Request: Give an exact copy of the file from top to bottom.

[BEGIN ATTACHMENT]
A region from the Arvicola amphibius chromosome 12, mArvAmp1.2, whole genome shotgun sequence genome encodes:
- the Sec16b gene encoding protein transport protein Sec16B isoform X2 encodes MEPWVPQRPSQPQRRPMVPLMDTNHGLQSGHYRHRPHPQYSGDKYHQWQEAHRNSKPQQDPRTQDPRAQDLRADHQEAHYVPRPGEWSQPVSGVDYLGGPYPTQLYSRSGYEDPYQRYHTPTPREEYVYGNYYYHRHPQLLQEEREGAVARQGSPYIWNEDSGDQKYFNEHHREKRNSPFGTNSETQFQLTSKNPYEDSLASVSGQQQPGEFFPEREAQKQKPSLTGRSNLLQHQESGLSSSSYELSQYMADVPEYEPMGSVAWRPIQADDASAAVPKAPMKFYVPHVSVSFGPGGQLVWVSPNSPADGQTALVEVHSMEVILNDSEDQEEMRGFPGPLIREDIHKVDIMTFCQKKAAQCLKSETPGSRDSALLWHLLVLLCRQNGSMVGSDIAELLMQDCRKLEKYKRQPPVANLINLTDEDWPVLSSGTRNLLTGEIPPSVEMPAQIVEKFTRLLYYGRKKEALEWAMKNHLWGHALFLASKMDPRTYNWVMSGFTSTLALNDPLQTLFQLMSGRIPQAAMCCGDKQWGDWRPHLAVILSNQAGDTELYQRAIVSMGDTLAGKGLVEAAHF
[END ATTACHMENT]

A region from the Arvicola amphibius chromosome 12, mArvAmp1.2, whole genome shotgun sequence genome encodes:
- the Sec16b gene encoding protein transport protein Sec16B isoform X2 encodes MEPWVPQRPSQPQRRPMVPLMDTNHGLQSGHYRHRPHPQYSGDKYHQWQEAHRNSKPQQDPRTQDPRAQDLRADHQEAHYVPRPGEWSQPVSGVDYLGGPYPTQLYSRSGYEDPYQRYHTPTPREEYVYGNYYYHRHPQLLQEEREGAVARQGSPYIWNEDSGDQKYFNEHHREKRNSPFGTNSETQFQLTSKNPYEDSLASVSGQQQPGEFFPEREAQKQKPSLTGRSNLLQHQESGLSSSSYELSQYMADVPEYEPMGSVAWRPIQADDASAAVPKAPMKFYVPHVSVSFGPGGQLVWVSPNSPADGQTALVEVHSMEVILNDSEDQEEMRGFPGPLIREDIHKVDIMTFCQKKAAQCLKSETPGSRDSALLWHLLVLLCRQNGSMVGSDIAELLMQDCRKLEKYKRQPPVANLINLTDEDWPVLSSGTRNLLTGEIPPSVEMPAQIVEKFTRLLYYGRKKEALEWAMKNHLWGHALFLASKMDPRTYNWVMSGFTSTLALNDPLQTLFQLMSGRIPQAAMCCGDKQWGDWRPHLAVILSNQAGDTELYQRAIVSMGDTLAGKGLVEAAHF